The Affordable Care Act and Emergency Care

Mark McClelland, DNP, Brent Asplin, MD, MPH; Stephen K. Epstein, MD, MPP; Keith Eric Kocher, MD, MPH; Randy Pilgrim, MD; Jesse Pines, MD, MBA, MSCE; Elaine Judith Rabin, MD; Niels Kumar Rathlev, MD


Am J Public Health. 2014;104(10):e8-e10. 

In This Article

Increased Health Care Integration

The ACA will change payment methods and provide incentives to entities such as accountable care organizations to make health care more efficient. Part of this efficiency will be gained through expanded access to patient-centered medical homes, which provide more integrated care and more timely access to providers. In some areas, these medical homes may reduce ED volumes, particularly for low-acuity cases.[5,19] Historically, patients have been commonly directed to the ED; one study found 82% of patients who called their physician before going to the ED were actually instructed to go to the ED.[5] Many patients with regular sources of care have reported using the ED because of lack of timely access.[5,20] Medical homes aim to reduce these referrals through better access; however, EDs will likely continue to provide care for high- and moderate-acuity patients, and play a large role in off-hours care and in communities where the medical home concept is less embraced or effective.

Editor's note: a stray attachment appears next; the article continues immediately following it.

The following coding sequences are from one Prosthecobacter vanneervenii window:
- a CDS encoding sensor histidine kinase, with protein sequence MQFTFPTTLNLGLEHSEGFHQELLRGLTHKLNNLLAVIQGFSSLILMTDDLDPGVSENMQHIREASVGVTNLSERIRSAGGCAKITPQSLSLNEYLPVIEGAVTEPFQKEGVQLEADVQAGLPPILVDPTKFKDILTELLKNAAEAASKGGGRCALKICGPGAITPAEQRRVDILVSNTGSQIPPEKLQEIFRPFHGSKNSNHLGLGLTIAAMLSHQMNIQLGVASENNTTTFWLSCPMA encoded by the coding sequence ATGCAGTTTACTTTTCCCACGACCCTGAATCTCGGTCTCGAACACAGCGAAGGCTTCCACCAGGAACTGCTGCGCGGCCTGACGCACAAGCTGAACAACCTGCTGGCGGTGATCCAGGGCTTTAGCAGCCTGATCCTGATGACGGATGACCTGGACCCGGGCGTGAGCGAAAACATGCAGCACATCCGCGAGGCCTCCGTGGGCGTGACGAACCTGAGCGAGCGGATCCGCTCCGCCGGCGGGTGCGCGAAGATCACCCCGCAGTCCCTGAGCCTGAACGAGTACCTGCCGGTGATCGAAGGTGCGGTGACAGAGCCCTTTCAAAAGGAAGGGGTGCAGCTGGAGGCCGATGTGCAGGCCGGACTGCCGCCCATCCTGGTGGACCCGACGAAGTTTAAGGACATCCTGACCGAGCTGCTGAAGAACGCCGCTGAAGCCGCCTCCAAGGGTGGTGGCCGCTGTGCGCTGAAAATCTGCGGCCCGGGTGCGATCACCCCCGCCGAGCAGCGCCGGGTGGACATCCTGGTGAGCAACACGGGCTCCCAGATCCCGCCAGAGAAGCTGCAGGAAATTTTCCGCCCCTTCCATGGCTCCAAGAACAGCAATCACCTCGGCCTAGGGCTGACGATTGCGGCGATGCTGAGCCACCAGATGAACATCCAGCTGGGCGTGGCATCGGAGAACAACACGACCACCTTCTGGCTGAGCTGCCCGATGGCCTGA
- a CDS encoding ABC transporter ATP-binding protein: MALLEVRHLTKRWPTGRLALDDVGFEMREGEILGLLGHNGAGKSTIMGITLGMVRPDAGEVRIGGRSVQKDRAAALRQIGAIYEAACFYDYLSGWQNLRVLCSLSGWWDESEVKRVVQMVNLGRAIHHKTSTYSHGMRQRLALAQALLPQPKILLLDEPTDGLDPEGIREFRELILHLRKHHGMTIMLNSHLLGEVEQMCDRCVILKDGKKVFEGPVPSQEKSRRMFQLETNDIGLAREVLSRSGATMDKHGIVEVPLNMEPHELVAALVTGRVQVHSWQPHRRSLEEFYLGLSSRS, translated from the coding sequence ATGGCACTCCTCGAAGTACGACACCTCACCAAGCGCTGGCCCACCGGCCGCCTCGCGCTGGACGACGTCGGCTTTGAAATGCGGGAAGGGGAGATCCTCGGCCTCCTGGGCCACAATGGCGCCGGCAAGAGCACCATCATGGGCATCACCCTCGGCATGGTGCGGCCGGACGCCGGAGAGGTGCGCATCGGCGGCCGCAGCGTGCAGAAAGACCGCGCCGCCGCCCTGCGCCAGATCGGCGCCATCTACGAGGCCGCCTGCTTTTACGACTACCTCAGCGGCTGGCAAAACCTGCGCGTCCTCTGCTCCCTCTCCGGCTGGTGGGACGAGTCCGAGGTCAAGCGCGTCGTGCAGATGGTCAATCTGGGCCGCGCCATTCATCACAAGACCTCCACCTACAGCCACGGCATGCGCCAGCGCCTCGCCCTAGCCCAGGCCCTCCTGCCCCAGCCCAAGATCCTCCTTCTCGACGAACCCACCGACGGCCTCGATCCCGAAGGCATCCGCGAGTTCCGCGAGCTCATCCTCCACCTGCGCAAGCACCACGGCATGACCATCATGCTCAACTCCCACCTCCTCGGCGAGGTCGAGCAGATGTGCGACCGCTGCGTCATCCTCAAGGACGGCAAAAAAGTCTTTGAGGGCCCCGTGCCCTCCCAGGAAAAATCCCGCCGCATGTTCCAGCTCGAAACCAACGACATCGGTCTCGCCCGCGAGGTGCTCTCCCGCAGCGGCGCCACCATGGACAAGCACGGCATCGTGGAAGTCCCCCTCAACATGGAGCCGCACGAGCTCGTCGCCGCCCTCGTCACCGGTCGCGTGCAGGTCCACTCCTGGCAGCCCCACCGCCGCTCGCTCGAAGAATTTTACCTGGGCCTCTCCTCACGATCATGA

As the outpatient system evolves to take a more active part in acute care, EDs can support and even drive care coordination by engaging with community providers to improve the flow of patients through the continuum of care.[21] Community level discussions between EDs and primary care providers about their respective roles providing acute unscheduled care could lead to national discussions about standard setting and best practice development, which would significantly advance the goals of the ACA.[21,22]